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    #1

    use of "little"

    Hello,

    Is it correct to say: "I am having little trouble passing my driving test" ?
    Does it make sense ?

    Could you say "I am having a little trouble" too ?

    Thanks
    Last edited by hela; 02-Dec-2012 at 12:00.

  1. emsr2d2's Avatar
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    #2

    Re: use of "little"

    Quote Originally Posted by hela View Post
    Hello,

    Is it correct to say: "I am having little trouble passing my driving test" ?
    Does it make sense ?

    Could you say "I am having a little trouble" too ?

    Thanks
    They have different meanings.

    I am having a little trouble = I am having some trouble; I am finding it a bit difficult
    I am having little trouble = I am having almost no trouble; I am finding it quite easy

    Remember that we do not put a space before a question mark.
    Remember - if you don't use correct capitalisation, punctuation and spacing, anything you write will be incorrect.

  2. 5jj's Avatar
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    #3

    Re: use of "little"

    I am having a little trouble passing my driving test = I am having some trouble; I am finding it a bit difficult
    I am having little trouble passing my driving test = I am having almost no trouble; I am finding it quite easy
    The first implies that the speaker may have failed a couple of times. The second is unlikely in a present tense, though 'I had little trouble passing my driving test' is possible.

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    #4

    Re: use of "little"

    Thanks to both of you.
    Have a nice day.

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    #5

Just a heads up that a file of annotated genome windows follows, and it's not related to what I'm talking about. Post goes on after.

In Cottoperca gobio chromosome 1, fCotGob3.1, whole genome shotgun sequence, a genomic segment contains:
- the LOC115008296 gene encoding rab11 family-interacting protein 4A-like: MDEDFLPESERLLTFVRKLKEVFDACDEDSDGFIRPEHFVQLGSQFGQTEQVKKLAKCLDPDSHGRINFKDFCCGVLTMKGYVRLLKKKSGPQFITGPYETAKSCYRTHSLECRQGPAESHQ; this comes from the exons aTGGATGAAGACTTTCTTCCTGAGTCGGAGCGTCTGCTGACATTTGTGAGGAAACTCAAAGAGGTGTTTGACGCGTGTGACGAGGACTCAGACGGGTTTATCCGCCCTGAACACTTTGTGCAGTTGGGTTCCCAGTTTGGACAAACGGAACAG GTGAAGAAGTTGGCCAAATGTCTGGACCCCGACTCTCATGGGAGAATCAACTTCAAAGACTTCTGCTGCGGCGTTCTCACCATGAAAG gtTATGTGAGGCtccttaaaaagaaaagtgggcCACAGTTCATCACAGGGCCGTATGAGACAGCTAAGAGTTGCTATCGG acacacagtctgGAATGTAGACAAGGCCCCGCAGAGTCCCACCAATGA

Re: use of "little"

    I have read my book, it says "a little and a few" give positive idea, but "little and few" give negative idea. According to these examples:
    I am having a little trouble = I am having some trouble; I am finding it a bit difficult (negative idea)
    I am having little trouble = I am having almost no trouble; I am finding it quite easy (positive idea)

    I get confused.
    Could you please give me explanations?

  3. Barb_D's Avatar
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    #6

    Re: use of "little"

    Quote Originally Posted by jebonfikri View Post
    I have read my book, it says "a little and a few" give positive idea, but "little and few" give negative idea. According to these examples:
    I am having a little trouble = I am having some trouble; I am finding it a bit difficult (negative idea)
    I am having little trouble = I am having almost no trouble; I am finding it quite easy (positive idea)

    I get confused.
    Could you please give me explanations?
    What you have posted is right. "A little/a few" = some, but a small number, or a small amount. It isn't necessarily positive or negative.
    Last edited by Barb_D; 02-Dec-2012 at 20:16.
    I'm not a teacher, but I write for a living. Please don't ask me about 2nd conditionals, but I'm a safe bet for what reads well in (American) English.

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    #7

    Re: use of "little"

    I have a lot of money = positive
    I have some money = neutral
    I have a little money = neutral
    I have little money = negative

    That's how I would label them, if I were into labelling.
    Remember - if you don't use correct capitalisation, punctuation and spacing, anything you write will be incorrect.

  5. 5jj's Avatar
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    #8

    Re: use of "little"

    Quote Originally Posted by emsr2d2 View Post
    I have a lot of money = positive
    I have some money = neutral
    I have a little money = neutral
    I have little money = negative

    That's how I would label them, if I were into labelling.
    I'm not into labelling, so I won't bother with it for these:

    I have a lot of difficulty/debts.
    I have some difficulty/debts.
    I have a little difficulty / a few debts.
    I have little difficulty / few debts.


  6. emsr2d2's Avatar
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    #9

    Re: use of "little"

    Thus proving, as if we needed to do so, that CONTEXT IS EVERYTHING!!
    Remember - if you don't use correct capitalisation, punctuation and spacing, anything you write will be incorrect.

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